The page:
EDITOR'S REPORT: AIR BAGS: 15 YEARS OF ARGUMENTS, WITH NO END IN SIGHT

This editorial narrates the story of airbags and passive restraints from 1969 when the government first proposed that auto makers install air bags, to mid-July 1984, when the Secretary of Transportation announced a regulation that would require the installation of passive restraints--either air bags or automatic safety belts--on 10 percent of all cars sold after September 1, 1986; 25 percent of new cars sold after September 1, 1987; 40 percent after September 1, 1988; and finally on all cars sold after September 1, 1989. Lawyers for the National Association of Independent Insurers have already filed suit in a federal court claiming that the decision was illegal. The editorial concludes that the federal government should lead the fight for mandatory belt use laws and not leave it to the states, the insurance companies should stop litigating and start building incentives into their policies to encourage belt use, and the automobile industry should start designing more passive safety devices into their cars.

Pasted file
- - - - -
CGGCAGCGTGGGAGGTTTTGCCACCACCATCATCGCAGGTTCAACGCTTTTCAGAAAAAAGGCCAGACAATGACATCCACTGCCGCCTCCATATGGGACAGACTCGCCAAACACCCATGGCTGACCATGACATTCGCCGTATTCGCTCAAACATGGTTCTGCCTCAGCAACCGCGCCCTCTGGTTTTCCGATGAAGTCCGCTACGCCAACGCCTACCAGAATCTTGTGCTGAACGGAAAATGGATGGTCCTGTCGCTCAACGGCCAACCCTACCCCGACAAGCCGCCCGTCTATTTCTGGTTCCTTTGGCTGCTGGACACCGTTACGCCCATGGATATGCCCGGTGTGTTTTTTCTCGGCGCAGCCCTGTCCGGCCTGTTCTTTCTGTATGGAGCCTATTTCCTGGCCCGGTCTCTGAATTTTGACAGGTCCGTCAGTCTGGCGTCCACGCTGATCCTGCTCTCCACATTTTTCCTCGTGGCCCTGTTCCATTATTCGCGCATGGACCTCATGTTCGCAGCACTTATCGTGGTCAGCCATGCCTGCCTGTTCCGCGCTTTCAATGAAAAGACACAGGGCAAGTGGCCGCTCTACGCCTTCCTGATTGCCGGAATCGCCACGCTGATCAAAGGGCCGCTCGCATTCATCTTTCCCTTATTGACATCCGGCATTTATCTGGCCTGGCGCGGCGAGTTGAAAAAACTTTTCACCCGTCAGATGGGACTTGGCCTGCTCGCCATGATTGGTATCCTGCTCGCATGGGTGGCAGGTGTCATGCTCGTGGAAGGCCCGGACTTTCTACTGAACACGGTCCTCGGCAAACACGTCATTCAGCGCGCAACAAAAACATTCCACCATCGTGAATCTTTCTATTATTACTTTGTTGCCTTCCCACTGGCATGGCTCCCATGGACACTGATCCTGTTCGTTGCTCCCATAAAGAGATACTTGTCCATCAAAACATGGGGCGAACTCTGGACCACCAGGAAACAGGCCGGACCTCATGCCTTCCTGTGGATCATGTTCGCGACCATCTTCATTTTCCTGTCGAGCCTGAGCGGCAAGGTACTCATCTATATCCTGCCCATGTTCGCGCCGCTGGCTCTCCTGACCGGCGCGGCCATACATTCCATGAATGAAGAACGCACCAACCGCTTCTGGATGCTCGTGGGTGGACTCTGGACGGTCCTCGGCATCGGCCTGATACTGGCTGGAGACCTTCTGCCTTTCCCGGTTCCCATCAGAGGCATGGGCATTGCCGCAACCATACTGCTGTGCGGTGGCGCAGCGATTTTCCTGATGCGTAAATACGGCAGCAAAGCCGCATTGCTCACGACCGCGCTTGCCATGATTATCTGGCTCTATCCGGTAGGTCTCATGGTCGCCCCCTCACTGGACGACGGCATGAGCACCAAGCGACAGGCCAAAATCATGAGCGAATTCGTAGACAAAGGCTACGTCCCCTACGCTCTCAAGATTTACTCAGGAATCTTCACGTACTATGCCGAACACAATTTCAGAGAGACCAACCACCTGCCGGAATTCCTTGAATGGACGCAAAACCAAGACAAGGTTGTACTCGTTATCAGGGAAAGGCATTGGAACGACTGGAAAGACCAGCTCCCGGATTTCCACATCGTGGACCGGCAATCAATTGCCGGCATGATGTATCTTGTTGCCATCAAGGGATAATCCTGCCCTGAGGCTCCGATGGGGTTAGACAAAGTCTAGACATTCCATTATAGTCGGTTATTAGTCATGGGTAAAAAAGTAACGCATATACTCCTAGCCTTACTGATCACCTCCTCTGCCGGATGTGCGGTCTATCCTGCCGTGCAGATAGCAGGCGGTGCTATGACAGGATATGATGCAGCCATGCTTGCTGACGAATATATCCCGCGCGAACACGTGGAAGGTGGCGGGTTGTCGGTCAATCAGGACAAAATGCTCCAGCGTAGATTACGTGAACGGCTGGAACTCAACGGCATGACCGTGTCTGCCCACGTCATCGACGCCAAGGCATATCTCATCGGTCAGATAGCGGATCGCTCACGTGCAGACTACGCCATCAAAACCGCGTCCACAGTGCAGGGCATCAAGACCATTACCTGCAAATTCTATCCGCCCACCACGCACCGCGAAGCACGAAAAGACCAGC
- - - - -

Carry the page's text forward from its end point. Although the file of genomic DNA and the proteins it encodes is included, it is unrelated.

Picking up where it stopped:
• Corporate Authors:

    Hearst Books

    Motor Books Department, 224 West 57th Street
    New York, NY  United States  10019
  • Authors:
    • Zino, K
  • Publication Date: 1984-8

Media Info

  • Features: Photos;
  • Pagination: 2 p.
  • Serial:
    • Motor
    • Volume: 162
    • Issue Number: 2

Subject/Index Terms

Filing Info

  • Accession Number: 00393831
  • Record Type: Publication
  • Source Agency: National Highway Traffic Safety Administration
  • Report/Paper Numbers: HS-037 679
  • Files: HSL, USDOT
  • Created Date: May 31 1985 12:00AM